N/A
N/A
Problem/Solutio
n
social studies, science
N/A
N/A
Cause/Effect
social studies, science
science, social studies
N/A
Modules
Modules wrap a teaching plan around the task.
Courses
• New courses
• Existing courses
Modules
•
•
•
•
Tasks
Task
Skills
Instruction
Results
• Prompt
• Rubric
• Scoring exemplars
Modules
Support a system for literacy instruction.
Module templates support practitioners in developing instruction
to use over about 2-4 weeks. They support teachers in designing
instruction – their choice – focused on guiding students in
completing a single literacy task linked to content.
LDC Module Template
Module Section 1: What Task?
What task sets clear, measurable goals for learning?
Practitioners select template
Common Core Standards are “hard-wired” in
Practitioners add state/local content standards
Practitioners “plug and play” to build teaching
task
 Template Task connected to common rubric




Task 2 Template (Argumentation/Analysis L1, L2, L3): [Insert essential
question] After reading _____ (literature or informational texts), write an
_________(essay or substitute) that addresses the question and support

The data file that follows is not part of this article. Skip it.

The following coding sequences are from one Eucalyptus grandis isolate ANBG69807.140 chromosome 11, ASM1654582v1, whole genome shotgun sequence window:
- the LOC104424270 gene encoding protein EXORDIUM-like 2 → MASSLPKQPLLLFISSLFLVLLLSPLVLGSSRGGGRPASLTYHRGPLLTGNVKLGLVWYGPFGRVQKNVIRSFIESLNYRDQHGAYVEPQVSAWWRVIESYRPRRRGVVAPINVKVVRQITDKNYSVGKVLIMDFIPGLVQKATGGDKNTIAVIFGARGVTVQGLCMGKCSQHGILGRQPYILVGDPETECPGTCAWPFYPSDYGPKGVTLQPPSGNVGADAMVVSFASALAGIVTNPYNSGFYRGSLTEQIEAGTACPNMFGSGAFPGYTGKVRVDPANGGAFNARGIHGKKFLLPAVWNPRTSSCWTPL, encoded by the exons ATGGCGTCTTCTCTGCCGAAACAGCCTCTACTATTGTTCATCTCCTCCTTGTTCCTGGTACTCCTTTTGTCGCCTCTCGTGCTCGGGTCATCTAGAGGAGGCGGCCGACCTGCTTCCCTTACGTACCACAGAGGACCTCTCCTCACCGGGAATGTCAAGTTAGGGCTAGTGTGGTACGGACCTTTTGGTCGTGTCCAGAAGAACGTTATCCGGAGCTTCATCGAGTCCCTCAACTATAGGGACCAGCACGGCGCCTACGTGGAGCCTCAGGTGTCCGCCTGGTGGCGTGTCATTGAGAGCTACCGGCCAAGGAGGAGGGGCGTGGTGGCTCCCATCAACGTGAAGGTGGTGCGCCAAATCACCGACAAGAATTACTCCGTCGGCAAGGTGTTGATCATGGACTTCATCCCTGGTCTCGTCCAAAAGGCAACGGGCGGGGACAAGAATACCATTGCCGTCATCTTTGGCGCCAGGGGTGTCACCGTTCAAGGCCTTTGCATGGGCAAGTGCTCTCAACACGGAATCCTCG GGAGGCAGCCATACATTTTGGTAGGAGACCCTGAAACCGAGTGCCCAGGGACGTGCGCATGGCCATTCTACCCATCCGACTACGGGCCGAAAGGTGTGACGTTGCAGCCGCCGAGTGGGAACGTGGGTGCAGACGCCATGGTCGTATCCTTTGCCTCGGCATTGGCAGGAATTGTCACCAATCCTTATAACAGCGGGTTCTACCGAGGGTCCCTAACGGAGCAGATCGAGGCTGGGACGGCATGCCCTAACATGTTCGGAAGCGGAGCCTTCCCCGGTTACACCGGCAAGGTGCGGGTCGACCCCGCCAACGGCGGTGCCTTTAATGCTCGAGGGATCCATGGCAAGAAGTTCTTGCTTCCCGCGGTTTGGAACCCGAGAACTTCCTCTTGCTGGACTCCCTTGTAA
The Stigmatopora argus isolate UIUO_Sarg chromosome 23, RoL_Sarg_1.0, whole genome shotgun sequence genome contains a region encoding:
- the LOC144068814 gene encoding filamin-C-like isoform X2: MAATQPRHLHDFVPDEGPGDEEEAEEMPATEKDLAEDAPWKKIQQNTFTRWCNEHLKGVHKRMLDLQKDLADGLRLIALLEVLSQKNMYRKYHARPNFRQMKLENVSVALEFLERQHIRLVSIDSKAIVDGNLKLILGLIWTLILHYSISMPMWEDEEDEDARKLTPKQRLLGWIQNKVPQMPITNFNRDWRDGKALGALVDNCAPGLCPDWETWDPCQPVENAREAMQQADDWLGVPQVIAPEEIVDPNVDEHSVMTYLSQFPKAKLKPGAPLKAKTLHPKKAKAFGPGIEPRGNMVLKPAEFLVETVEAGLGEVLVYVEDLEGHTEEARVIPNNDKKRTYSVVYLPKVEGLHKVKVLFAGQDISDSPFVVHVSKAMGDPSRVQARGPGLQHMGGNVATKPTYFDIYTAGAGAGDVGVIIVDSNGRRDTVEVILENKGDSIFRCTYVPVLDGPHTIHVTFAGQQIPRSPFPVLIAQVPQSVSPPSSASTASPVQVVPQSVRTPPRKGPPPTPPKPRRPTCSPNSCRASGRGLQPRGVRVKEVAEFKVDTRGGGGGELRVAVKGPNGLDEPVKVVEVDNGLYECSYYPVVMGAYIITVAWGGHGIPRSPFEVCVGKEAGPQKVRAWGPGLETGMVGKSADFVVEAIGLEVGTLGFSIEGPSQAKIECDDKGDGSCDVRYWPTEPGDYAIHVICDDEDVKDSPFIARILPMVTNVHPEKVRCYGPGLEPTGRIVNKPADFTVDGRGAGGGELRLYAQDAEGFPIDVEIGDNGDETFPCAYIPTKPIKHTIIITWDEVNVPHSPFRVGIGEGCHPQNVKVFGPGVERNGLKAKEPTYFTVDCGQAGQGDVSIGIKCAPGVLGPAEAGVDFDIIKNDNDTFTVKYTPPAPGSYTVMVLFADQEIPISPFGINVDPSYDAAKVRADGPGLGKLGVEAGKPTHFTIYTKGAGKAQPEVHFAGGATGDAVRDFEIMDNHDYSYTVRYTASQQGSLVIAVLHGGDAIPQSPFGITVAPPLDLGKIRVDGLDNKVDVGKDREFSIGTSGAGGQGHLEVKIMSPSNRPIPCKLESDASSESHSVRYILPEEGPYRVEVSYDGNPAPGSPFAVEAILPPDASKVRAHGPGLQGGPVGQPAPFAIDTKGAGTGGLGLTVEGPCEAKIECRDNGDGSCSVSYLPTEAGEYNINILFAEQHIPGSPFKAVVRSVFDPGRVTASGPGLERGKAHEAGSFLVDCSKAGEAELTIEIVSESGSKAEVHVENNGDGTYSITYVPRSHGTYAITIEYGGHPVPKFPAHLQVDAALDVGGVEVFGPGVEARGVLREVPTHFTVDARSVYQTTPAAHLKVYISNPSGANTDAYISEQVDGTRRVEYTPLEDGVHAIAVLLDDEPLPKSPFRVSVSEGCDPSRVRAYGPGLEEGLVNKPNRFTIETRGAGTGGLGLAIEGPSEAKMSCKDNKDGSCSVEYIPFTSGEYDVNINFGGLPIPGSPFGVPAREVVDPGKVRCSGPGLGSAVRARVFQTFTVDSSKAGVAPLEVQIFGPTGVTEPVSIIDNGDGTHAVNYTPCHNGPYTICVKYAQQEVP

your position with evidence from the text(s). L2 Be sure to acknowledge
competing views. L3 Give examples from past or current events or issues to
illustrate and clarify your position.
Module Section 2: What Skills?
What skills do students need to successfully complete the task?
Practitioners select template
Common Core Standards are “hard-wired” in
Practitioners add state/local content standards
Practitioners “plug and play” to build teaching
task
 Template Task connected to common rubric




Task 2 Template (Argumentation/Analysis L1, L2, L3): [Insert essential
question] After reading _____ (literature or informational texts), write an
_________(essay or substitute) that addresses the question and support
your position with evidence from the text(s). L2 Be sure to acknowledge